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Robert Sietsema

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A First Look at Yiwanmen on Mott Street

Critic Robert Sietsema tries the noodles, dumplings, bao, and bing at this newcomer

When the editor of a glossy food mag sent a text message about a new noodle shop on Mott, I was on my bike in minutes. Yes, I know we have plenty of places slinging the hand-slapped noodles of Lanzhou in a dozen predictable soups. But this place apparently tendered Sichuan-style noodles, and the idea of a peppercorn lip-burn on a cold day in January is eminently appealing.

Yiwanmen opened a month ago just north of Grand Street on the edge of Little Italy. It describes itself as "Chongqing noodle," in reference to the city-state in southwest China that looks a lot like Manhattan from the Staten Island Ferry. Sichuan lies to the west and Hunan to the Southeast, which explains why my bowl of Chongqing red oil noodle ($6.75) arrived swimming in chili oil, heaped with cilantro and Chinese celery, then lashed with Sichuan peppercorns. Ground pork studded the depths, while the noodles were soft and spaghetti-like.

Robert Sietsema

The regular menu offers 12 noodle bowls — including hot and spicy intestine noodles and another called hot braised beef noodle — but there are options aside from chili-oil hot. To please the more tender-tongued, there's a mild broth with shrimp and pork wontons (a neighborhood staple for nearly a century) and another that looks a lot like Japanese ramen, only with rice noodles. I went again the next day and tried the wonton soup and it was good but not as good as Wu’s Wonton King. A couple of free-standing dumpling selections include the wonderful, thick-skinned fish and spinach dumplings.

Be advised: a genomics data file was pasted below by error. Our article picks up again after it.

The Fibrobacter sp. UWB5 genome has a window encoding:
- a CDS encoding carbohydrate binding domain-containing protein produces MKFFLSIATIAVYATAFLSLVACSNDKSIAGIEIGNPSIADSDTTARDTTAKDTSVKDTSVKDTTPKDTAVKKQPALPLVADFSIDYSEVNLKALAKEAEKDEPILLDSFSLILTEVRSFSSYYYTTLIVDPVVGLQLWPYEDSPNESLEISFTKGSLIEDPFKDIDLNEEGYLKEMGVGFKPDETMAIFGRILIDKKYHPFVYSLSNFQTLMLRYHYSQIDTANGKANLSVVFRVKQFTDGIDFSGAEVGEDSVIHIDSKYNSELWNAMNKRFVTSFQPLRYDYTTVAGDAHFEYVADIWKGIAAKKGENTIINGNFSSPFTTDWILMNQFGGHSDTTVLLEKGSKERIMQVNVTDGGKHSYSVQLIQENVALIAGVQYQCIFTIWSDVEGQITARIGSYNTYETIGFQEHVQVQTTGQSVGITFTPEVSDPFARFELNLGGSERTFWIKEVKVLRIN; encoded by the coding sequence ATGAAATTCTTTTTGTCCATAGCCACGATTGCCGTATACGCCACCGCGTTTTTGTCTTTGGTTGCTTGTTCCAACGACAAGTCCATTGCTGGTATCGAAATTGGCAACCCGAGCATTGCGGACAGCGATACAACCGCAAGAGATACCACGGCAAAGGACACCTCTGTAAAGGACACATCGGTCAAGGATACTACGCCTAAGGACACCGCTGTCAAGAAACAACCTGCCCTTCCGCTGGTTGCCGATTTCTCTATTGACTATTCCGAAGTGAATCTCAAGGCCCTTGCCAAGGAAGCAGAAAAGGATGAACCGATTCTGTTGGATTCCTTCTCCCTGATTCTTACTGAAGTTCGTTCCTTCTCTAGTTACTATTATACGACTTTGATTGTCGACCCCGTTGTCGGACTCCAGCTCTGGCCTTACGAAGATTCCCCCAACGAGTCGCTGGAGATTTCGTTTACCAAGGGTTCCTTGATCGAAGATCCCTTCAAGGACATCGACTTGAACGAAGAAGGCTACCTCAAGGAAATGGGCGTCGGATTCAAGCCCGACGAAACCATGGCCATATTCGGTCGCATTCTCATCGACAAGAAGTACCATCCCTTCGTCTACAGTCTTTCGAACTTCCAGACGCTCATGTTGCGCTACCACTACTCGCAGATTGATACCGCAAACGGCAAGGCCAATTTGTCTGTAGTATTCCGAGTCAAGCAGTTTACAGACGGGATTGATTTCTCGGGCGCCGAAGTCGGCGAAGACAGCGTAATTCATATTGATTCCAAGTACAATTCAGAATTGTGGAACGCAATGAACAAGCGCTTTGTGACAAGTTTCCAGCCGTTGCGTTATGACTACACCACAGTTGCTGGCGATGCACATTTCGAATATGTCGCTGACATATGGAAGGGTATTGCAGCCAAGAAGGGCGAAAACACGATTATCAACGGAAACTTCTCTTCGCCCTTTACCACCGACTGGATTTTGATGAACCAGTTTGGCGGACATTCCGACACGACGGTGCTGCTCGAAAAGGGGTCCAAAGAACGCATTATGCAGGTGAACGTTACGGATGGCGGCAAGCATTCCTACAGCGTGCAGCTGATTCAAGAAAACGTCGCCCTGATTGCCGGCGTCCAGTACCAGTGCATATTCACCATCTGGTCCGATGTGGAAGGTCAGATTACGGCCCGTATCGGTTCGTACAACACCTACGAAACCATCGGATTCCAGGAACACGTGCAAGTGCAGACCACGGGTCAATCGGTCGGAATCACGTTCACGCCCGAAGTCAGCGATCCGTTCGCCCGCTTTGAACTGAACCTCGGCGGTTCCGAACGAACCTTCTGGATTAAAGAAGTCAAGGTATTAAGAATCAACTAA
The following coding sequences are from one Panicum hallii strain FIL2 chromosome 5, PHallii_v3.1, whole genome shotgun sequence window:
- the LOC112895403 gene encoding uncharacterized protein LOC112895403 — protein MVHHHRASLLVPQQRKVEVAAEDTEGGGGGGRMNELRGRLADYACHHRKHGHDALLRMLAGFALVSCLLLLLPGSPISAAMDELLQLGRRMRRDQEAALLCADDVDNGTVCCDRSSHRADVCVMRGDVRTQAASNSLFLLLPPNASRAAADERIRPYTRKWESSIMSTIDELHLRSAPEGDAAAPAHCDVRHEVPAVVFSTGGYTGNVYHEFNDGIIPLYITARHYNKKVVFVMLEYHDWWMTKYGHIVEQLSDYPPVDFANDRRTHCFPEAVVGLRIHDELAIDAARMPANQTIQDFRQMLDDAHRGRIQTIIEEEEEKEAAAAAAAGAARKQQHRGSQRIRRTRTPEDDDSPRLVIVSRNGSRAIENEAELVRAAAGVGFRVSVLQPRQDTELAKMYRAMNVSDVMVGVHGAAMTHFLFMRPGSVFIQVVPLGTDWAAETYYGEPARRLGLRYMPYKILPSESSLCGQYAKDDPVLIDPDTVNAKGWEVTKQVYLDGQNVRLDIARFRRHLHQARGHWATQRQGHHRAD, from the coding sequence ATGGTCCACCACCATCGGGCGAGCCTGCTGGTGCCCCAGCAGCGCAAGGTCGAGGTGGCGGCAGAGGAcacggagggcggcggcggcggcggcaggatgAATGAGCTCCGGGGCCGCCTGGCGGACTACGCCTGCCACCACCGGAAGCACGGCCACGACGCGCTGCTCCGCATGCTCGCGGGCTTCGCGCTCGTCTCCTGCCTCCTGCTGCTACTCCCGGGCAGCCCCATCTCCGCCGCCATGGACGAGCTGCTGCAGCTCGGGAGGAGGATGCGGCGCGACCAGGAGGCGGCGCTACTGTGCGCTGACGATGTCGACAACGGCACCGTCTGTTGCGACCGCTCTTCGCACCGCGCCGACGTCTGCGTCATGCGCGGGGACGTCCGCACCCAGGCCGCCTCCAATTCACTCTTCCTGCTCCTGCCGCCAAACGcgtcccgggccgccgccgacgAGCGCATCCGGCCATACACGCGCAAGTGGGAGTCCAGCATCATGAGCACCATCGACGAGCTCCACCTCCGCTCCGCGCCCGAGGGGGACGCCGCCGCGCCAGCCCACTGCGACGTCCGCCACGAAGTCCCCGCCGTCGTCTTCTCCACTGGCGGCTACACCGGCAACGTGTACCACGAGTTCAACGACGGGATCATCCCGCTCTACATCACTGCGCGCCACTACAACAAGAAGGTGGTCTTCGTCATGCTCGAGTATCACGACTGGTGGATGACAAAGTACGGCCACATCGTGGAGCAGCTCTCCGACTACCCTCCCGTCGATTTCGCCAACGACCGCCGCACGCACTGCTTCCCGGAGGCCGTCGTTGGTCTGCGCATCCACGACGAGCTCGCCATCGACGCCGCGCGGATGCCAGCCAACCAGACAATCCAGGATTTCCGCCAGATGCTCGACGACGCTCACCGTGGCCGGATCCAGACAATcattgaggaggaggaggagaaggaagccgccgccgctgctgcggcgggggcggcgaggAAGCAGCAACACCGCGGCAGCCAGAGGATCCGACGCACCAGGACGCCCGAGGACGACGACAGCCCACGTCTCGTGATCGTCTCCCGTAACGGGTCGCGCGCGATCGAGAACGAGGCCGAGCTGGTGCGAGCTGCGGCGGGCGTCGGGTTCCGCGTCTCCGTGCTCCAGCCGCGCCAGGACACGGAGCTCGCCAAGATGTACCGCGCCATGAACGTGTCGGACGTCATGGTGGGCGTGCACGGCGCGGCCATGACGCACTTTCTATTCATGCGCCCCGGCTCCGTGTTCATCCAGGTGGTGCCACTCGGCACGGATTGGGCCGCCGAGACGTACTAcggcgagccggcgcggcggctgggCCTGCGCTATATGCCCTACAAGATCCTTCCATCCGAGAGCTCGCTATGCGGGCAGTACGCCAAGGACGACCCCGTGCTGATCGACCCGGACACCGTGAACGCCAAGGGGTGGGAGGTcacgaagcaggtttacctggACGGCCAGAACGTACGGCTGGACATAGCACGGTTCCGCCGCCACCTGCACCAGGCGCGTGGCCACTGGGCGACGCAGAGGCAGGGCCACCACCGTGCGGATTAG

Robert Sietsema

The wall menu lists daily specials, some of which dabble further in Sichuan cuisine, like a dish of spicy shredded potatoes served cold. You’ll also find bao and bing on the menu, two Northern Chinese delicacies perfect for snacking. The bao — folded-over white steamed buns popularized here in the East Village by David Chang — arrive stuffed with things like pork belly and beef, the former more desirable, though the filling included more pickles than pork. The jian bing ($5 to $8) — street crepes with egg outside and hoisin inside — can be had with eight different fillings, including the crispy fritter listing, which most resembles the version found on the streets of Beijing.

Robert Sietsema

The dining room has plenty of communal seating and is decorated with some very agreeable, low-budget murals. You’ll probably find the food very appealing. 150 Mott St., 212-966-8998

Robert Sietsema

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